16 January 2010

From the Mailbag


As a historian or even an anthropologist, one could make the argument that being a vegetarian limits one's ability to understand other cultures. I, like you, am not a complete vegetarian. In fact, my diet is worse, but I do justify my eating habits. I refuse to eat pork, but eat grass-fed beef when I am making Persian food, and certain forms of chicken and lamb with other ethnic foods I consume. I also have a rule to eat any cultural food when I am traveling to another country or am a guest or have guests of people from another culture who eat food with meat. Food is such an important part of history. In many ways, it has a lot to do with defining one's culture. If a person is in a discipline in which he or she is attempting to understand a culture or wants to experience a culture, vegetarianism is nearly impossible. So, how you would respond a person like me who cares for animal welfare, consciously stays away from the worse meat he can, and eats it mostly for cultural reasons. When I do cook it (which is maybe once every two weeks), I try to be a responsible as possible.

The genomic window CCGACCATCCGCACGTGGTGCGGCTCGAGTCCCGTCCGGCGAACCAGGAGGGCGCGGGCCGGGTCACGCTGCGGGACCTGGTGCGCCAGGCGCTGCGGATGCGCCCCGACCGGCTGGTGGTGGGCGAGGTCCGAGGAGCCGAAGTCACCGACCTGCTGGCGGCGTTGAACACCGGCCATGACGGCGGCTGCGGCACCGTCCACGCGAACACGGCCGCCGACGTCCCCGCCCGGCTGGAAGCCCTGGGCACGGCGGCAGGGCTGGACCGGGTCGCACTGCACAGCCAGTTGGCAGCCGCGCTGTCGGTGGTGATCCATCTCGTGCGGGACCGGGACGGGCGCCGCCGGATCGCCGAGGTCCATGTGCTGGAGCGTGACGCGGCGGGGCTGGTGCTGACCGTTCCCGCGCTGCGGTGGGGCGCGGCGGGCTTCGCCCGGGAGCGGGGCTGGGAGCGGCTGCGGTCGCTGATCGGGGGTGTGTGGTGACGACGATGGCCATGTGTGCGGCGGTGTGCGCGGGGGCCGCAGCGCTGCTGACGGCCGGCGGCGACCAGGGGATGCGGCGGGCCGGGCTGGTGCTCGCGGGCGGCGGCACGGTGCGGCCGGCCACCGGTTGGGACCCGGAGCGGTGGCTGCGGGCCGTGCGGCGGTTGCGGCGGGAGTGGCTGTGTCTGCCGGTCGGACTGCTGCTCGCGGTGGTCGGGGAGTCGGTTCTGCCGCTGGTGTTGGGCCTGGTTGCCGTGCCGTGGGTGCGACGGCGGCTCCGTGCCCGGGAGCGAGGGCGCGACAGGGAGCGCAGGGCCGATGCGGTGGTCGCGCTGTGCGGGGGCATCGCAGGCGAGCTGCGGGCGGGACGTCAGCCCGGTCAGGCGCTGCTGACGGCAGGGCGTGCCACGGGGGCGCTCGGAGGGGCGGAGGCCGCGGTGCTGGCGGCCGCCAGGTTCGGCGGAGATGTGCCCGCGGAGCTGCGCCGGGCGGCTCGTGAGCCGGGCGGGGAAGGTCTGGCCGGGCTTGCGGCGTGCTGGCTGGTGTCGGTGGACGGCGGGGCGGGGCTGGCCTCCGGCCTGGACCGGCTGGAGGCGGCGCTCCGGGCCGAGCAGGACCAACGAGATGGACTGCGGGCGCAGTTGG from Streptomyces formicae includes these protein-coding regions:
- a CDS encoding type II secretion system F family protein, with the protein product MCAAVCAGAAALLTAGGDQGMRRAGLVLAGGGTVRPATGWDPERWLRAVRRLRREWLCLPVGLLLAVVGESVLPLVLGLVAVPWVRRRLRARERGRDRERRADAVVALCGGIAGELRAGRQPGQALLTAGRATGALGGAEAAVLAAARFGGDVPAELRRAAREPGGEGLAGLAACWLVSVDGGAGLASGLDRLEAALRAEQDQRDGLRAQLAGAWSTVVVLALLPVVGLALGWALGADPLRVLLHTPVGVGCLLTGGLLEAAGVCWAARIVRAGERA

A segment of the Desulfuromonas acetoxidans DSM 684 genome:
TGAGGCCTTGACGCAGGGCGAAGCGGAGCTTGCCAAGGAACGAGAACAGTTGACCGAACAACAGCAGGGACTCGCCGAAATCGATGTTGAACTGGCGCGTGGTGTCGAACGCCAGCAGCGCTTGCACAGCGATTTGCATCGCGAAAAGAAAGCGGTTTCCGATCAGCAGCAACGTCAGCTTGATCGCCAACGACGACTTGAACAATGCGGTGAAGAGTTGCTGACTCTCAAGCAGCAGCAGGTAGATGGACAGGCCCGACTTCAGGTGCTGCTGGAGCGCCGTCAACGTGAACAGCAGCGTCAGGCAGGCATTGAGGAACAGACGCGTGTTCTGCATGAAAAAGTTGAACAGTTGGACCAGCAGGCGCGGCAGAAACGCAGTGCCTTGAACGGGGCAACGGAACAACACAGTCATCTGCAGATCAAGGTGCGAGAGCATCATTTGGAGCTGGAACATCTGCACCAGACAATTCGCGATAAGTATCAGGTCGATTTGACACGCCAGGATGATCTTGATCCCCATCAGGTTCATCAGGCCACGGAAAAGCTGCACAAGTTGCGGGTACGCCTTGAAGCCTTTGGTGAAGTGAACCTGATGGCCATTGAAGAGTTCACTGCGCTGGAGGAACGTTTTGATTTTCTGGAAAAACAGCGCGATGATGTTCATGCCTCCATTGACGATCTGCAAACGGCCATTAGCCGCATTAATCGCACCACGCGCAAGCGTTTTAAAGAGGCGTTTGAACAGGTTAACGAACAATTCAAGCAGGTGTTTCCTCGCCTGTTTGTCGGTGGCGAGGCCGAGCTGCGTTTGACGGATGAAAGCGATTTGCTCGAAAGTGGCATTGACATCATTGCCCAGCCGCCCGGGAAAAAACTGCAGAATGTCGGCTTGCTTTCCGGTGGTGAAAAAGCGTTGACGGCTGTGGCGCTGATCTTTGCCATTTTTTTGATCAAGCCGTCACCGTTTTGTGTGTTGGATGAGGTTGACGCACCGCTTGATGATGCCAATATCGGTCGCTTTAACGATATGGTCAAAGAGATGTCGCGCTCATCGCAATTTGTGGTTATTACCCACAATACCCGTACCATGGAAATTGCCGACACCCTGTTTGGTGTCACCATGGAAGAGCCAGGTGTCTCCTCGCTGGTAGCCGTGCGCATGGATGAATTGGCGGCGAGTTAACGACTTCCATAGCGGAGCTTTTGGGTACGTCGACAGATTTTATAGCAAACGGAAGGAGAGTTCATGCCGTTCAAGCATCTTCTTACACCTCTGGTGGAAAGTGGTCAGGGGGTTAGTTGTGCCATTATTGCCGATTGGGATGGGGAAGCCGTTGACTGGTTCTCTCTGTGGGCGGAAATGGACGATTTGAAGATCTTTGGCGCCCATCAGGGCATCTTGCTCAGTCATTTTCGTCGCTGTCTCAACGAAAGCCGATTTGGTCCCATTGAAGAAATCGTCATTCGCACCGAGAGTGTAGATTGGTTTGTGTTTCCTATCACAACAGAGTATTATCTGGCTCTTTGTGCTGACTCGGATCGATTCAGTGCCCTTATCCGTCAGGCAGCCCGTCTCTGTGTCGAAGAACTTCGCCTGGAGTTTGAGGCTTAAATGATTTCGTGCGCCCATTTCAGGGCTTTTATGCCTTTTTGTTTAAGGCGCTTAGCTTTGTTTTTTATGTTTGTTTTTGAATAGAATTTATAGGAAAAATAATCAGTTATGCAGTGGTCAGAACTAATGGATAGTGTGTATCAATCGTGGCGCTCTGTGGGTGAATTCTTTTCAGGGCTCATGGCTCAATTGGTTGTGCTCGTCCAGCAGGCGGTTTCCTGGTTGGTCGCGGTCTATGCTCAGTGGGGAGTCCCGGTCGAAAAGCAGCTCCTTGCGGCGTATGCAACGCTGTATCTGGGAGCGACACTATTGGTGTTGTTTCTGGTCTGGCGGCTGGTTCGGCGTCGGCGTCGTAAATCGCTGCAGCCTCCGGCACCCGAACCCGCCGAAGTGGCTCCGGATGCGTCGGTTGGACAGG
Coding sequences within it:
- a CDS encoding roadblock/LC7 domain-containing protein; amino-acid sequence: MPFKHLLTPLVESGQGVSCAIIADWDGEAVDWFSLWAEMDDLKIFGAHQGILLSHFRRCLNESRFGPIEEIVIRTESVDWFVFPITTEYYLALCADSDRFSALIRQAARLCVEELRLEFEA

Note from KBJ: Thanks for writing, Brad. Suppose you travel to a place in which cannibalism is practiced. Do you eat the human flesh served to you by your hosts? Suppose they eat feces, grubs, dirt, or vomit; do you partake? By your logic, you cannot understand them unless you do. And why limit it to food? There are other customs besides diet. Suppose your hosts offer you young women for sex, as occurred with Lewis and Clark. Can you possibly understand them if you refuse? What if it's customary to allow guests to torture or kill one of the tribe? Can you possibly understand them if you refuse? Some things, I think you will agree, are more important than understanding. In other words, there are moral limits to science, as to law.